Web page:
Your first experience in buying a home can be overwhelming. For even well-educated people, the language of home buying can be confusing. Fortunately, it is in the best interest of the mortgage industry that home buyers understand what they are purchasing and how to repay it. After all, if you default on your loan, nobody wins.
That is why mortgage industry companies and relevant government organizations have established free basic resources to help educate consumers on the home buying experience. They provide online links to area resources that can help with more direct counseling and education, and have created standards to serve as industry guidelines.
Any lending institution will have some degree of counseling available for you, either in person or through online resources, but they have a vested interest in steering you toward their products. It may be best to start with a broader view that is focused more on you as a homebuyer instead of the products available to you.
The U.S. Department of Housing and Urban Development (HUD) is probably the best place to start your search. Not only does HUD have a wealth of resources, but it is also the entry point for information on home ownership assistance programs and lower down-payment loan programs such as FHA loans – which, as a first time homebuyer, you are likely to consider. Since they are a governmental agency, they are supported by your tax dollars, so they should work on your behalf. Unlike your neighborhood bank, they are not trying to get your business.
HUD has extensive material on their website that outline the basic steps for figuring out affordability, go over your rights as a homebuyer and homeowner, assist with all aspects from loan shopping through home selection and closing and settlement costs, and direct you to home buying programs and counseling services in your state.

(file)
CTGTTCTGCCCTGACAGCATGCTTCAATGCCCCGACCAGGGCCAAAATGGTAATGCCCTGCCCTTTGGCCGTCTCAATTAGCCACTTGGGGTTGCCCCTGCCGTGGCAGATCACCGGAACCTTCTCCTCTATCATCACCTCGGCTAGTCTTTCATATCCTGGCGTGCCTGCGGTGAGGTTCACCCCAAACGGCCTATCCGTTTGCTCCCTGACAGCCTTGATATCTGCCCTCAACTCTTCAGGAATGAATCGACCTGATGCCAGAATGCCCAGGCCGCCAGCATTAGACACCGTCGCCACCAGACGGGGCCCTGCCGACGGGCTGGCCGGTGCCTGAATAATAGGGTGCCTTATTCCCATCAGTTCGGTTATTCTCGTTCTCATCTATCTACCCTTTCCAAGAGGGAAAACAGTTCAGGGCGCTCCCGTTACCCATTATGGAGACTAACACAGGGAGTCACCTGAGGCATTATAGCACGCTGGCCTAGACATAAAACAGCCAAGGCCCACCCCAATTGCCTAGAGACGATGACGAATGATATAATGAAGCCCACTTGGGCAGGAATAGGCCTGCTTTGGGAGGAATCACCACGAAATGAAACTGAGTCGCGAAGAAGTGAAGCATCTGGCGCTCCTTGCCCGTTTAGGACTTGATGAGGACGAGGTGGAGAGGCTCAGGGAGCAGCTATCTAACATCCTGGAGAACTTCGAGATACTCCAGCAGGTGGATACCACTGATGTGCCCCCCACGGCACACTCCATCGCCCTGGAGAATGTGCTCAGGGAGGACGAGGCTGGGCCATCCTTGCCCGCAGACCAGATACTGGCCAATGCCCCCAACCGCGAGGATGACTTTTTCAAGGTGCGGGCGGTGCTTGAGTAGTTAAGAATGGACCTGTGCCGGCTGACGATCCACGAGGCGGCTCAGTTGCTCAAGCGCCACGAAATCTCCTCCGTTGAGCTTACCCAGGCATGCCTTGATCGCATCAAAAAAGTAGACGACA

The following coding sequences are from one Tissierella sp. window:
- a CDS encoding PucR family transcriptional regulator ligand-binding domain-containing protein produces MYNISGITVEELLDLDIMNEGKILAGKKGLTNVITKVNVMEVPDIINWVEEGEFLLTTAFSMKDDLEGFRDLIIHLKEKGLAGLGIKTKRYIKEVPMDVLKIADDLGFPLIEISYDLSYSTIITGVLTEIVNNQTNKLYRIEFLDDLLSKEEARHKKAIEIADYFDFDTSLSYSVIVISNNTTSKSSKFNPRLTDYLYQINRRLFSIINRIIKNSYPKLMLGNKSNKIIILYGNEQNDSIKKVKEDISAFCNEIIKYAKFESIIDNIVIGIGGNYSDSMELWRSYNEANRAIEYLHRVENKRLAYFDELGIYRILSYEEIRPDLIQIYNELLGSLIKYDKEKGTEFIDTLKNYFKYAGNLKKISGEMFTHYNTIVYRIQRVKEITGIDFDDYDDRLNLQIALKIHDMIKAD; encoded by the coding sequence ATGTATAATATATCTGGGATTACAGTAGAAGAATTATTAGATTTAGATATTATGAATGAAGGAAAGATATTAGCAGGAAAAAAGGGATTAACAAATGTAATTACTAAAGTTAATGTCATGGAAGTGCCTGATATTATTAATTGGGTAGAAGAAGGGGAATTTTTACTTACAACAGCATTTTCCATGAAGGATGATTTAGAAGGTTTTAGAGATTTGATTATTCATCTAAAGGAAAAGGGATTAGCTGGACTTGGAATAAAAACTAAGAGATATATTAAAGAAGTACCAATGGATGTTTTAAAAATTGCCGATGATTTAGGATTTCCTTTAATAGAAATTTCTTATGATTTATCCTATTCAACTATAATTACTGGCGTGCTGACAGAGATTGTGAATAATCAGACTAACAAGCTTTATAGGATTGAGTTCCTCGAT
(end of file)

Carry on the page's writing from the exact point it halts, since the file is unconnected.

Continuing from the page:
By selecting the housing counseling menu and clicking on your state in the U.S. map, you will receive links to all the resources available in your state that are HUD-approved Counseling Agencies. The listing will include all contacts (e-mail, website, phone and physical address) as well as a summary of all counseling services that particular vendor provides and the available languages for their resources.
HUD has established similar maps specializing in reverse mortgages and avoiding foreclosure; they can also be found on the HUD website.
While these sources are clearly HUD-approved, it is also worth verifying that any organization you work with meets the National Industry Standards for Homeownership, Education and Counseling. A product of the National Advisory Council, this entity provides a Homeowner's Education and Counseling Guide and Code of Ethics and Conduct for Homeownership Professionals for agencies to use as standards in the areas of communication/education skills, training, performance, and updated knowledge of home buying procedures.
These standards were derived with a broader view than HUD, including input from mortgage insurers, working counselors, GSE's, and other organizations. The National Industry Standards Committee includes members from the Bank of America and Wells Fargo, Fannie Mae and Freddie Mac, the Federal Reserve Board, the National Association of Realtors, and several consumer credit agencies.
An agency may either endorse the standards -- essentially saying that they support them and strive to meet them -- or adopt the standards, which means a commitment to implement them.
Check out the various resources on this list and seek advice from those on your specific situation. Soon you will have enough background to objectively assess the information you get from lenders and other non-objective sources, and find the home and mortgage that fits your needs. Even more impressively, you did it all for free!